Apple caused a stir in October, when it released its newly redesigned MacBook Air models, but shipped them without the Flash plugin preinstalled. Apple portrayed the change as an advantage to consumers, as leaving the user to install Flash ensures they have the latest version.

Apple and Adobe have been at odds in 2010, in a feud that gained considerable steam after Apple Chief Executive Steve Jobs published an open letter criticizing Flash as old technology that is unfit for the modern era of mobile computers. Apple does not allow Flash onto its iOS-powered devices, including the iPhone and iPad.

Jobs also revealed that Flash is the number one reason for crashes on the Mac platform. For its part, Adobe fired back and said that any crashes of Flash in Mac OS X are not related to its software, but are instead the fault of Apple’s operating system.

Stay tuned for additional details as they become available.

Toshiba announces release of MacBook Air-compatible SSD drives

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Date: Tuesday, November 9th, 2010, 06:06
Category: hard drive, MacBook Air, News

Electronics manufacturer Toshiba announced the release of its Blade X-gale solid state drives this week. The drives feature capacities up to 256 gigabytes of storage. Per MacRumors, Toshiba’s part numbers are exactly the same as the components found inside the MacBook Air. The internal solid state drives also come in the same three capacities: 64GB, 128GB and 256GB.

The components offer a maximum sequential read speed of 220MB per second, and a maximum sequential write speed of 180MB per second. The 64GB and 128GB Blade X-gale SSDs have a thickness of just 2.2mm, while the 256GB capacity is slightly thicker.

The drives are available for sale to device manufacturers and bulk purchasers, meaning individual users will not be able to buy one direct yet from Toshiba.

Apple’s newly redesigned MacBook Air arrives with screen sizes from 11.6″ to 13.3″ with the smaller model holding up to 128GB of SSD storage, while the larger 13.3″ MacBook Air can hold 256GB of storage.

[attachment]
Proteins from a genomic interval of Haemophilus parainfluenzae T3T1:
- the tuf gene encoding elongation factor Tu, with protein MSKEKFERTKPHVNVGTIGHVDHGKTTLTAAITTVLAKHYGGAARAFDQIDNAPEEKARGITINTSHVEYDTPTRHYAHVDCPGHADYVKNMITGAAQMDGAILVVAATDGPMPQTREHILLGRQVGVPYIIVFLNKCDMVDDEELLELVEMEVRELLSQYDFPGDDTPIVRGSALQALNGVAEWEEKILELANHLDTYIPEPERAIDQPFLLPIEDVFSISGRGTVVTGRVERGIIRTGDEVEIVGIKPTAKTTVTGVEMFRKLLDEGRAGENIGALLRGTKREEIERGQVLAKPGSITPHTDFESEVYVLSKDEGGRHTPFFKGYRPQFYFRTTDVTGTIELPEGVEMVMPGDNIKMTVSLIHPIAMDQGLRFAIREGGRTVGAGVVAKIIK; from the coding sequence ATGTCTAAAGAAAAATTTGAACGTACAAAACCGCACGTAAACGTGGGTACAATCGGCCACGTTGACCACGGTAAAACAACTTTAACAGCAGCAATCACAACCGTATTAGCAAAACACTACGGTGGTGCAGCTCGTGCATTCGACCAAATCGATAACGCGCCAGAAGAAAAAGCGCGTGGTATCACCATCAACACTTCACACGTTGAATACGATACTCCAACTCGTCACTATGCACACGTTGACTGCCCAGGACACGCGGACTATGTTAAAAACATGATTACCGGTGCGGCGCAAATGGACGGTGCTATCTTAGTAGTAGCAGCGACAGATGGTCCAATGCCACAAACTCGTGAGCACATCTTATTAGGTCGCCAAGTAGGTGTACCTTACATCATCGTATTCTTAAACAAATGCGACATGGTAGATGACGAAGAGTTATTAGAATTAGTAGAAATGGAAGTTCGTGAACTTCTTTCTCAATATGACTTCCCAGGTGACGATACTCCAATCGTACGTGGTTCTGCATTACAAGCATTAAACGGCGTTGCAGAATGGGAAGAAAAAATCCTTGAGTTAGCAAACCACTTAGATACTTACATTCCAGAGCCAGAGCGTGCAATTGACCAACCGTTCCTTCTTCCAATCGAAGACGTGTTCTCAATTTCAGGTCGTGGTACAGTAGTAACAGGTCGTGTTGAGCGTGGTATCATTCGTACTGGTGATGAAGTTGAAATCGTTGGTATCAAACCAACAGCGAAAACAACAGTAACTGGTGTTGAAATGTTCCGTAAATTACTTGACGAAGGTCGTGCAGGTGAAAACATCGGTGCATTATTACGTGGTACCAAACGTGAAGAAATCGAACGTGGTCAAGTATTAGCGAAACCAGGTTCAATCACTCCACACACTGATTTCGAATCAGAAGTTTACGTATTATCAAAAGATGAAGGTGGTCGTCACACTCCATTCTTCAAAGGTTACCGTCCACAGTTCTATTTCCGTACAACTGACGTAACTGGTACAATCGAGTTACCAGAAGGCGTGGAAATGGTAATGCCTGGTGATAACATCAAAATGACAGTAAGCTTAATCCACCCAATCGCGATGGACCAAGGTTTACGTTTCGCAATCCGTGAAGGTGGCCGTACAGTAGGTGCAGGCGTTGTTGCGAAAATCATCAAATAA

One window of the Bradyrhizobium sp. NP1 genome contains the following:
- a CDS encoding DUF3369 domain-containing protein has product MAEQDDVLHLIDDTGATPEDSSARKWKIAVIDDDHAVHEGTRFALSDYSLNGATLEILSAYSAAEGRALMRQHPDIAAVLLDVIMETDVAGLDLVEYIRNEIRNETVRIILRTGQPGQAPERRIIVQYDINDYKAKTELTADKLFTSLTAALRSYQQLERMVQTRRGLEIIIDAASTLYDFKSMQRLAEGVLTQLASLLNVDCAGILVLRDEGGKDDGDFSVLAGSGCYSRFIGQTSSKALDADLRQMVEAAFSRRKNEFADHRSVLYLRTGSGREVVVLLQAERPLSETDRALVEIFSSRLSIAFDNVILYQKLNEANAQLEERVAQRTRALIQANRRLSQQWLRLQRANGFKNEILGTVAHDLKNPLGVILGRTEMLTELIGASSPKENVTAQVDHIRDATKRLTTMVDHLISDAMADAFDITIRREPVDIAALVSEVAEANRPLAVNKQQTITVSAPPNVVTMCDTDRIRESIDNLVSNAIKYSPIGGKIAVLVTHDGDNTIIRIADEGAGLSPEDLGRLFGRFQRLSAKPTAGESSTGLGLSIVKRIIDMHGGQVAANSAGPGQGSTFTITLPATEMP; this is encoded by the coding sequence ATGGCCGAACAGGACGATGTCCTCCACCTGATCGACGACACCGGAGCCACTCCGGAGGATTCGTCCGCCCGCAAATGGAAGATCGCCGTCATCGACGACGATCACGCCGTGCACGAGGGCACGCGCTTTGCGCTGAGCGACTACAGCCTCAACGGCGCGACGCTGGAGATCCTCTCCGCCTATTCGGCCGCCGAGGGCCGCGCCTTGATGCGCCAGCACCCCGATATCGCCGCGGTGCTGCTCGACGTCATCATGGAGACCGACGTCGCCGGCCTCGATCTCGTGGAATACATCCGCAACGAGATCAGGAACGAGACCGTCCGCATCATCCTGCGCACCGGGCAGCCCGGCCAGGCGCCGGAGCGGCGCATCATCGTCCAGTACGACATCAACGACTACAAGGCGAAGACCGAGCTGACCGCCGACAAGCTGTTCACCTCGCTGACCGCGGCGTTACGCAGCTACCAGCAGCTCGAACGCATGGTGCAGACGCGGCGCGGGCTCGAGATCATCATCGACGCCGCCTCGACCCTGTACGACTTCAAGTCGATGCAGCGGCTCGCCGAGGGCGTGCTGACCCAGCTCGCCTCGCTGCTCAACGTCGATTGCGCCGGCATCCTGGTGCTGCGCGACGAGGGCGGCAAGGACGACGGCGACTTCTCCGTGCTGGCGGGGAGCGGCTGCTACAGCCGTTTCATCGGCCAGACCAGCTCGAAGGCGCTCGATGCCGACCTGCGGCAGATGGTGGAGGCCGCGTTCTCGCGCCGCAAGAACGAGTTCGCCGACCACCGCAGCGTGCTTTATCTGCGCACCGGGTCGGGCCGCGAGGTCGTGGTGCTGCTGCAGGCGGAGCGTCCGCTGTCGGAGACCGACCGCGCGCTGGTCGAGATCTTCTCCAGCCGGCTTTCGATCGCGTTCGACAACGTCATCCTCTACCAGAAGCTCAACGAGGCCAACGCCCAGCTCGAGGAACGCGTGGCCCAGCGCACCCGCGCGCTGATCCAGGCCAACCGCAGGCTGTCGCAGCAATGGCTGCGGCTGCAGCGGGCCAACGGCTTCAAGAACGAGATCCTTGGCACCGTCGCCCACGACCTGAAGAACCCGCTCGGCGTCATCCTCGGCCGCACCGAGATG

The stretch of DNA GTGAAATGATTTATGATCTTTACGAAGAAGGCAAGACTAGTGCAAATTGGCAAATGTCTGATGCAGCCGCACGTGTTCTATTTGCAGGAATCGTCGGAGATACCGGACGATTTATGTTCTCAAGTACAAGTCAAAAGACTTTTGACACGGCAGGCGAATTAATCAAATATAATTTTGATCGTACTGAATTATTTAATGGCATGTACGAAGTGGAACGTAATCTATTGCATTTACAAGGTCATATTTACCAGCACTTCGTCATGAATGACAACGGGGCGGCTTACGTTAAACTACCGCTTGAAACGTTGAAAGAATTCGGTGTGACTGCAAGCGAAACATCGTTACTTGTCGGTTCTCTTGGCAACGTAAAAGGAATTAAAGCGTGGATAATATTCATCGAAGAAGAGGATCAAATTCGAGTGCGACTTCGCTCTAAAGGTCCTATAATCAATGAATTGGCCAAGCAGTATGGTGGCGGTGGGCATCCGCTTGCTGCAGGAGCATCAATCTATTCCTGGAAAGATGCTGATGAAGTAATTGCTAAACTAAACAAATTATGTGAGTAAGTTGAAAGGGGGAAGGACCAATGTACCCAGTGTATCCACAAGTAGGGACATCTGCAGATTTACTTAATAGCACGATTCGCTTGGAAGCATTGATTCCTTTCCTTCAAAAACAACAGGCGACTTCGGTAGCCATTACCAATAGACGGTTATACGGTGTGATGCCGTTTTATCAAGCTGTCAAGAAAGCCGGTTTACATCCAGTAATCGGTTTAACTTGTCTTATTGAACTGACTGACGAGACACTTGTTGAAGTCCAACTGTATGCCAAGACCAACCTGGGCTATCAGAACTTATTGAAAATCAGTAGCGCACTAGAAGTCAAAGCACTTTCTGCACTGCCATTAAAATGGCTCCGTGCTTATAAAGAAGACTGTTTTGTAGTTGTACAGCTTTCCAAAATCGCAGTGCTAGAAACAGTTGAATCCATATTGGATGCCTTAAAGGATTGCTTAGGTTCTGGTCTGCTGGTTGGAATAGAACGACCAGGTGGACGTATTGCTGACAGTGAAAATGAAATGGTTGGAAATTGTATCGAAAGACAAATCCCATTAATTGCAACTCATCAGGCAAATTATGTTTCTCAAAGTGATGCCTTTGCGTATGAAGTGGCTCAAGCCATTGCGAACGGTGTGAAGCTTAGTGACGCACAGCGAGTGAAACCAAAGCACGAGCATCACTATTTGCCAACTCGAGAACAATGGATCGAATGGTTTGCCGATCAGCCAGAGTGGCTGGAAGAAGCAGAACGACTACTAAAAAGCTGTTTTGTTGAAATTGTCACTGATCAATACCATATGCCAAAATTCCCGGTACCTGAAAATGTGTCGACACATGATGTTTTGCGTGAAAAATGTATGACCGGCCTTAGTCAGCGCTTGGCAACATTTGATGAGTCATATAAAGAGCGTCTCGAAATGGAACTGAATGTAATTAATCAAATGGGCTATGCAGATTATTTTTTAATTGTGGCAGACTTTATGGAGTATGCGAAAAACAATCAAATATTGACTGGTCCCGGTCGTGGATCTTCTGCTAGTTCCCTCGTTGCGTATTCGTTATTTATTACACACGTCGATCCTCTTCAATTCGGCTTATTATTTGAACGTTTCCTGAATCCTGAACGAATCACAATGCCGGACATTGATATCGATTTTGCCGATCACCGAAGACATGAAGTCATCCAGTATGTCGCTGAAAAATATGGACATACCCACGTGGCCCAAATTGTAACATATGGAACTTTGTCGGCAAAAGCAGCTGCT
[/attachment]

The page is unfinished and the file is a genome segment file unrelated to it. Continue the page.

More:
The availability of Toshiba’s “blade-type SSD modules” to resellers and other component makers means users who need to replace or upgrade the solid state drive in their MacBook Air will have an easier time finding replacement parts.

The solid state drives allow the new MacBook Air models to offer instant-on capabilities when returning from sleep. The hardware on the 13″ model is said to be comparable in terms of performance to Apple’s 13″ MacBook Pro, thanks to the speedy SSD found in the MacBook Air.

Stay tuned for additional details as they become available.

Internal memo: Apple acknowledges second-gen MacBook Air graphics issue, fix apparently in the works

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Date: Friday, November 5th, 2010, 04:47
Category: MacBook Air, News

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An internal memo allegedly leaked from Apple seems to support display issues experienced by some owners of the new MacBook Air notebook as well as indicate that an upcoming software update will fix the problems.

The purported memo, obtained by Boy Genius Report, acknowledges that Apple is aware of the issue and is “working on a solution” in the form of an upcoming software update. The company notes that customers have reported horizontal screen flickering on the 13″ model, while users of both the 11″ and 13″ notebooks have reported that the screen fades to light colors after waking from sleep.

The note claims that the causes of both the flickering and fading issues have been “isolated,” but does not indicate when Apple might release the software update to address the problems.

Apple representatives are also instructed to have customers attempt a resolution that involves closing the MacBook Air lid, waiting 10 seconds, and then re-opening the lid to wake the computer up. Doing so forces the display to power cycle, and should resolve the issue.

The MacBook Air screen flickering issue gained attention earlier this week. Users on Apple’s support forums have also reported vertical lines and odd colors on their screens, as well as freezing issues and trouble with the new instant-on feature.

Some have speculated that the display problems on the new MacBook Air models could be caused by the logic board of the hardware.

The new 11.6″ and 13.3″ MacBook Air models were released last month, and represent Apple’s thinnest and lightest notebooks. The new, smaller 11.6-inch model has a starting price of just US$999 with and all models relying on the Nvidia GeForce 320M for graphics capabilities.

New tests yield additional battery life in absence of Adobe Flash

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Date: Friday, November 5th, 2010, 04:40